Outside Magazine’s detailed story on the unexplained 2004 disappearance of American hiker David Sneddon in China — and suspicions that he was abducted by North Korean agents — has generated much interest among more conservative North Korea watchers here. The story is the fullest accounting of the Sneddon case that I’ve read thus far, but not by much. Melanie Kirkpatrick previously wrote about Sneddon’s disappearance here. (See also.)
[via Outside Magazine]
The theory is that North Korean agents in China, on the hunt for refugees along the underground railroad to Southeast Asia, alerted to Sneddon’s exceptional fluency in Mandarin and Korean, and abducted him because they suspected him of helping refugees or because he would be useful as a language trainer for their spies.
I don’t claim to know what happened to Sneddon or whether it had anything to do with North Korea, but it’s clear that the Chinese government is hiding something. It intimidated witnesses, removed key documentary evidence, and generally stonewalled the family. I’m agnostic as to whether the Chinese are hiding something because they have something to hide, or because that’s just how they roll.
We should expect better from our own government. Unfortunately, the State Department has shunted the Sneddon family into a bureaucratic circle of hell that reads like an unpublished Kafka script. When Sneddon’s parents tried to find out what the State Department knew about their son’s disappearance, State stonewalled them and hid behind an obtuse interpretation of the Privacy Act — refusing to release the documents until David consented to the release of the documents, or was proven dead. (Had it wished to do so, State could have released documents years earlier, under the “health and safety” Privacy Act exception at 5 U.S.C. 552a(b)(8).)
Naturally, this has only intensified the curiosity and speculation of interested observers, journalists, and Utah’s congressional delegation about what China knows, what State has (or hasn’t) done to investigate Sneddon’s disappearance, and whether State should have raised the issue with the Chinese government at a higher level.
State’s history of stonewalling Congress and sidelining similar issues does nothing to allay our suspicions. David Sneddon disappeared just as Chris Hill was at the peak of his influence, and as the Bush Administration grasped in desperation for a deal with China and North Korea. This isn’t to say that Hill personally knew a thing about the case. I don’t even know if the East Asia Bureau or the Korea Desk connected Sneddon to the North Koreans. My guess is that they would have viewed the evidence for that connection as tenuous and circumstantial — and would have wanted to — and maybe that’s what the totality of the evidence will eventually reveal.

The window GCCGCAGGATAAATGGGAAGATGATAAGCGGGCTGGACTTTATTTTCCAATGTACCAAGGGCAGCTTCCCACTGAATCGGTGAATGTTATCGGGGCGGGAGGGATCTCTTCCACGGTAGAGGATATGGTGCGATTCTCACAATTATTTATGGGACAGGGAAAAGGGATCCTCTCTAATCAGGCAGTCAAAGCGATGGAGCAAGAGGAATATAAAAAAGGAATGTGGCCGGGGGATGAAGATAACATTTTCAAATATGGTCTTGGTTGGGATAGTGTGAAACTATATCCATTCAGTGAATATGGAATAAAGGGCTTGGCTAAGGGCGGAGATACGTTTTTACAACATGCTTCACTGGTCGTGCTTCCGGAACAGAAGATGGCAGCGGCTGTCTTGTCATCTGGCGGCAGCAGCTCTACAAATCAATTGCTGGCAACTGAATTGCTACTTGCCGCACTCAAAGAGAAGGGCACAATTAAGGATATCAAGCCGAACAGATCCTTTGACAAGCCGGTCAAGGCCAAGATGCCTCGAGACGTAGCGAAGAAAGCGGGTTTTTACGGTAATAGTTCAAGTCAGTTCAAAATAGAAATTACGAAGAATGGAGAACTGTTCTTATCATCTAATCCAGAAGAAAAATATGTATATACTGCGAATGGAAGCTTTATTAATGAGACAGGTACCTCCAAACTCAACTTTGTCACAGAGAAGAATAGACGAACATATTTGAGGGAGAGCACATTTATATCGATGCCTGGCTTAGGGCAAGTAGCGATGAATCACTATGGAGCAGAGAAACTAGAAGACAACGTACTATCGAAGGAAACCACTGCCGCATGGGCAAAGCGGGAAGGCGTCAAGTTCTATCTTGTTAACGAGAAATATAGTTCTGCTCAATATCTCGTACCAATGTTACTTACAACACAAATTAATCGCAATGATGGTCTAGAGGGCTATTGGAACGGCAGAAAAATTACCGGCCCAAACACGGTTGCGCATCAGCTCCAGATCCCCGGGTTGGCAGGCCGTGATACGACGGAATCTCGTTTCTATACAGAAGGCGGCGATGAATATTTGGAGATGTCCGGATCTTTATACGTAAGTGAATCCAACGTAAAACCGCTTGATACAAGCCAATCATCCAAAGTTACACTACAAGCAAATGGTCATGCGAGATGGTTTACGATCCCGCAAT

On the other hand, these were the same officials who were willing to suppress the news that North Korea built a nuclear reactor in Syria, to prevent a congressional backlash against Agreed Framework 2.0. The last thing they wanted was to push China (much less North Korea) for answers about a missing American, just as they were trying to push the Japanese abduction issue off the table.
Whatever happened to David Sneddon, our government owes his family forthright, honest, and respectful treatment. It hasn’t given them that yet.
Someone asked me yesterday what people who care about David and his family should do. My answer is that they should write to the Utah congressional delegation and ask it to (1) write to the Secretary of State demanding answers, and (2) ask the chairs of the Senate Foreign Relations Committee and the House Foreign Affairs Committee to send their own letters, demanding that State release its documents on David’s case under the Privacy Act exception at 5 U.S.C. 552a(b)(9) (authorizing release to congressional committees).
That might not allow the Sneddon family to see the redacted and withheld documents, but it would allow the committee staff to examine them (in a classified setting, if necessary), to get a full and unredacted explanation of what State really knows, and to force State to pursue any leads that it should have, and that it still can pursue.